Preparations begin for a National Roundtable on Murdered and Missing Women

A social media campaign was launched to pressure the federal government into calling a National Inquiry into the epidemic of missing and murdered Aboriginal women in Canada.

Membertou, NS –  On October 22, 2014, leaders from National Aboriginal Organizations and Northwest Territories Premier Robert McLeod, along with Ministers and officials from Provinces and Territories met to prepare for a National Roundtable on murdered and missing Indigenous women.

This meeting was a tangible step forward on the Roundtable. All present agreed that the National Roundtable will take place in February 2015 to coincide with an upcoming meeting of the Aboriginal Affairs Working Group and recognized the urgency of this issue including the need to collectively move forward on solutions. The focal point of the roundtable is preventing and addressing violence including the most extreme cases that result in missing and murdered Indigenous women.


The Roundtable will bring together Indigenous leaders and representatives, Provincial and Territorial Ministers. Federal Ministers will formally be invited to the Roundtable.


This meeting builds on a commitment between Premiers and National Aboriginal leaders made in Charlottetown on August 27, 2014 to support convening a National Roundtable discussion with the federal government on the issue of missing and murdered Indigenous women.


Organizations represented in the meeting include: the Assembly of First Nations (AFN), Métis National Council, Congress of Aboriginal Peoples, Inuit Tapiriit Kantami, Native Women’s Association of Canada (NWAC), Les Femmes Michif Otipemisiwak / Women of the Métis Nation, and Pauktuutit Inuit Women of Canada.


“Creating safe, healthy and thriving communities is a priority for First Nations across Canada, and we are working to ensure concrete action to end violence against Indigenous women and girls,” said AFN Regional Chief Morley Googoo who participated in the National Aboriginal Women’s Roundtable (NAWS) this week as well as preparatory meetings for the National Roundtable. “Bringing all parties together to build on existing recommendations and to confirm action and implement solutions to address the root causes of why so many Indigenous women remain vulnerable is essential as we move forward.”


“NWAC is pleased that the issue of violence against Aboriginal women and girls is being recognized as an urgent matter that requires a collaborative approach involving the community, the provincial/territorial and federal governments. NWAC is committed to working towards the elimination of all forms of violence towards Aboriginal women and their girls,” said Native Women’s Association Vice-President Dr. Dawn Harvard.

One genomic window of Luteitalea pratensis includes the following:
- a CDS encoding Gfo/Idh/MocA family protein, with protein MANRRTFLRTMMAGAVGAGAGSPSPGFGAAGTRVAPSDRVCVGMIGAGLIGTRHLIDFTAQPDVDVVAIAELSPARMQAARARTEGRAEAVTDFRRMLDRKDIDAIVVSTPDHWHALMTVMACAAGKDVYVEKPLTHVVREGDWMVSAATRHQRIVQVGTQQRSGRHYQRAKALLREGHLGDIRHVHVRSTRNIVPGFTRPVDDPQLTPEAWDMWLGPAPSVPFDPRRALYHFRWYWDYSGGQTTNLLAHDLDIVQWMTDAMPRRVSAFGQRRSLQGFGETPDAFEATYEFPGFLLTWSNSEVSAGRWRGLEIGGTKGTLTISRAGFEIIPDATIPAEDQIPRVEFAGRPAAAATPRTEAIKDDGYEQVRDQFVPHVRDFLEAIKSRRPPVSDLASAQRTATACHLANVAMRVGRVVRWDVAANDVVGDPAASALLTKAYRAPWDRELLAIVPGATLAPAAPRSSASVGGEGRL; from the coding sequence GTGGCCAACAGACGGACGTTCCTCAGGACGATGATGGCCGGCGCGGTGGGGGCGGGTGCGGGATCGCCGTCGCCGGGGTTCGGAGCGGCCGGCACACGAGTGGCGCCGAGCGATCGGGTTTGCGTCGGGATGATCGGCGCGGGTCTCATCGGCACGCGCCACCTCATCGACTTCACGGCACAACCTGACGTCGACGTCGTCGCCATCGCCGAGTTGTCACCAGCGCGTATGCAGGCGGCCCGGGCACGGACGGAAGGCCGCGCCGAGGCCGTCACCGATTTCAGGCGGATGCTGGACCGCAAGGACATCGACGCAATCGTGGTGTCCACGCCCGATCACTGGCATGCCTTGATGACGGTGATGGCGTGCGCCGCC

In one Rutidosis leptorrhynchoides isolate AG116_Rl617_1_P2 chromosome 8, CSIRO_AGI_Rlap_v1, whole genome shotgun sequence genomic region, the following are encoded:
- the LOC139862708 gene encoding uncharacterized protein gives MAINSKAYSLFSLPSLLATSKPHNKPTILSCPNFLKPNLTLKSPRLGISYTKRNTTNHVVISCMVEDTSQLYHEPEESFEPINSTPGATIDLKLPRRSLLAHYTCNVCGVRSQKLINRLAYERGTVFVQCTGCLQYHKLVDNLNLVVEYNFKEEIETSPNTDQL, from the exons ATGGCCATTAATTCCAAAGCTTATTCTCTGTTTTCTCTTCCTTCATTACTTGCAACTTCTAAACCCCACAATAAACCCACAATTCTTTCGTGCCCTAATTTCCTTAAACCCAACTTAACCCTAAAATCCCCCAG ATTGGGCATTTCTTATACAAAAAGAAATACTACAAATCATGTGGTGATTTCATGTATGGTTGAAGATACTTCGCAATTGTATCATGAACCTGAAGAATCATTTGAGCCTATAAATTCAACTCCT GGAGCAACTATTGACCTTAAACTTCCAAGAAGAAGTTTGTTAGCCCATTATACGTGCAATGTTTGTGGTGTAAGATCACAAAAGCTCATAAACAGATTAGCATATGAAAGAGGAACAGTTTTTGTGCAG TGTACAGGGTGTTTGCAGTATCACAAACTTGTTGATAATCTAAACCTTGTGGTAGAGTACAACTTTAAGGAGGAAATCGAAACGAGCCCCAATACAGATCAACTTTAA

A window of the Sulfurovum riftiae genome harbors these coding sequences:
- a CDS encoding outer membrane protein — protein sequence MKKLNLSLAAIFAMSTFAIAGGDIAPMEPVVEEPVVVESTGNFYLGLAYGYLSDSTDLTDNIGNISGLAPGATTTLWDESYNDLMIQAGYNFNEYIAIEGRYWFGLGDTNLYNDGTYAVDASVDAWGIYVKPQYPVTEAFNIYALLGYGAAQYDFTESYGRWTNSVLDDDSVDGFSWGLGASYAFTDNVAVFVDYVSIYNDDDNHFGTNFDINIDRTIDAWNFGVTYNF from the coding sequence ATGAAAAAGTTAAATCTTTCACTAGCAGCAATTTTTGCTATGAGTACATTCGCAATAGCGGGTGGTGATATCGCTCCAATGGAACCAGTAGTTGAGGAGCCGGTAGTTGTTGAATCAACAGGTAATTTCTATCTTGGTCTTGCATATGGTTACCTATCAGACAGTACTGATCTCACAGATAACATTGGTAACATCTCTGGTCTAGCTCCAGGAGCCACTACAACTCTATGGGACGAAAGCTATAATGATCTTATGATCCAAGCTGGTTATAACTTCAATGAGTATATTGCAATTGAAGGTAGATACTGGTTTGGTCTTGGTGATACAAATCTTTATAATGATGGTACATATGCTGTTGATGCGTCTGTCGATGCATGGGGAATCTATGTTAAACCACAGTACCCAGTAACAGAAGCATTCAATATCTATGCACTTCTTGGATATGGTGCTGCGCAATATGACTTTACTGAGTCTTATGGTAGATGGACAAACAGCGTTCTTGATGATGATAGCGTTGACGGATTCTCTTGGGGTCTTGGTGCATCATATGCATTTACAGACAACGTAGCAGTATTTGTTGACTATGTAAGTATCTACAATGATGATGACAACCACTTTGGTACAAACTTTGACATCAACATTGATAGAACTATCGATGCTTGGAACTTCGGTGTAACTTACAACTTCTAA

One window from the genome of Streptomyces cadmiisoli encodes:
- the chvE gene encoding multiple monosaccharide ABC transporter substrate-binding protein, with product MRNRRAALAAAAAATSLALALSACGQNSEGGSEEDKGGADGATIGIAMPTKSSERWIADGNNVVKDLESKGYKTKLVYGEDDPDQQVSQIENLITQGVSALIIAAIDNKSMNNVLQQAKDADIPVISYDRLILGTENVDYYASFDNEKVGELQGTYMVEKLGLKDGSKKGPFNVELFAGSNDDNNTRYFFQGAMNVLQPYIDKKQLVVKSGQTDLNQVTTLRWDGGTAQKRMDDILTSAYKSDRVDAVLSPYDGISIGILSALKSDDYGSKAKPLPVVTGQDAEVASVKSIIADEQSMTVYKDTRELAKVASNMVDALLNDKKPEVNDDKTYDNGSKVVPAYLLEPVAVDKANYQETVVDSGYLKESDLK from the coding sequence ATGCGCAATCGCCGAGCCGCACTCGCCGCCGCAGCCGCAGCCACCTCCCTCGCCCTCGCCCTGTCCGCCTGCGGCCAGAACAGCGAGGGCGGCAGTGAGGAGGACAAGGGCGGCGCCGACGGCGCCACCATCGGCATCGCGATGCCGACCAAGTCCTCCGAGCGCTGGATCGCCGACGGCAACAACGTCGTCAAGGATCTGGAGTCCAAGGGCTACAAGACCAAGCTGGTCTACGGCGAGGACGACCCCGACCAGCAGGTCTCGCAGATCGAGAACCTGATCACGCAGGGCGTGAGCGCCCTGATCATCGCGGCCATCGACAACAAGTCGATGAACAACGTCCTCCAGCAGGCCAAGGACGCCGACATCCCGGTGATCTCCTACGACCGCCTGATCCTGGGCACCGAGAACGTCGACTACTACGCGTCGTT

“The Métis Nation is pleased with the progress made today by Aboriginal Leaders, Premier McLeod and provincial and territorial Ministers in moving forward in a formalized process which will lead to a national roundtable convened to address the critical issue of murdered and missing Aboriginal women and girls,” stated President Clément Chartier of the Métis National Council.

President of Women of the Métis Nation, Melanie Omeniho noted, “I am particularly pleased that this monumental step was taken on the final day of the NAWS IV gathering here in Membertou signifying a real and positive agreement by both Aboriginal and non-Aboriginal leaders to take a pro-active approach, taking into account the decisions of the gathering which I believe will help guide the deliberations which will be undertaken by the proposed round table.”


Congress of Aboriginal Peoples National Chief Betty Ann Lavallée explained, “We are committed to taking all action to support the safety of our women, children, men and boys. I commend the provinces and territories for standing with us and want to particularly thank Premier McLeod for his leadership. It is time for the federal government to join us and work together to prevent and end violence in all of its forms.”


Rebecca Kudloo, President of the Inuit Women’s Association of Canada, also representing at the meeting Terry Audla, President of Inuit Tapiriit Kanatami, said, “The outcome of today’s meeting is a very positive development in working together to end violence against Inuit women, girls and children. Violence is at crisis levels in many of our communities, which lack basic essential services that are taken for granted in most of Canada. We look forward to working with the provinces and territories, and hope that our federal partners will join us as well.”


Terry Audla, President of Inuit Tapiriit Kanatami, added, “Canada has to rise as one big community to tackle violence that is ruining so many lives and families and preventing us from building better future for our children across Inuit Nunangat. I thank and commend Pauktuutit for its dedicated work on these issues over the last 30 years.”


Premier Robert McLeod, from the Northwest Territories chaired this initial planning meeting and stated, “This was a very positive step and I am encouraged by the support of attending Ministers and Leaders. We all recognized the need to bring people together so we can focus on the action required and look forward to further engagement with National Aboriginal Organizations, and provincial, territorial, and federal Ministers.”


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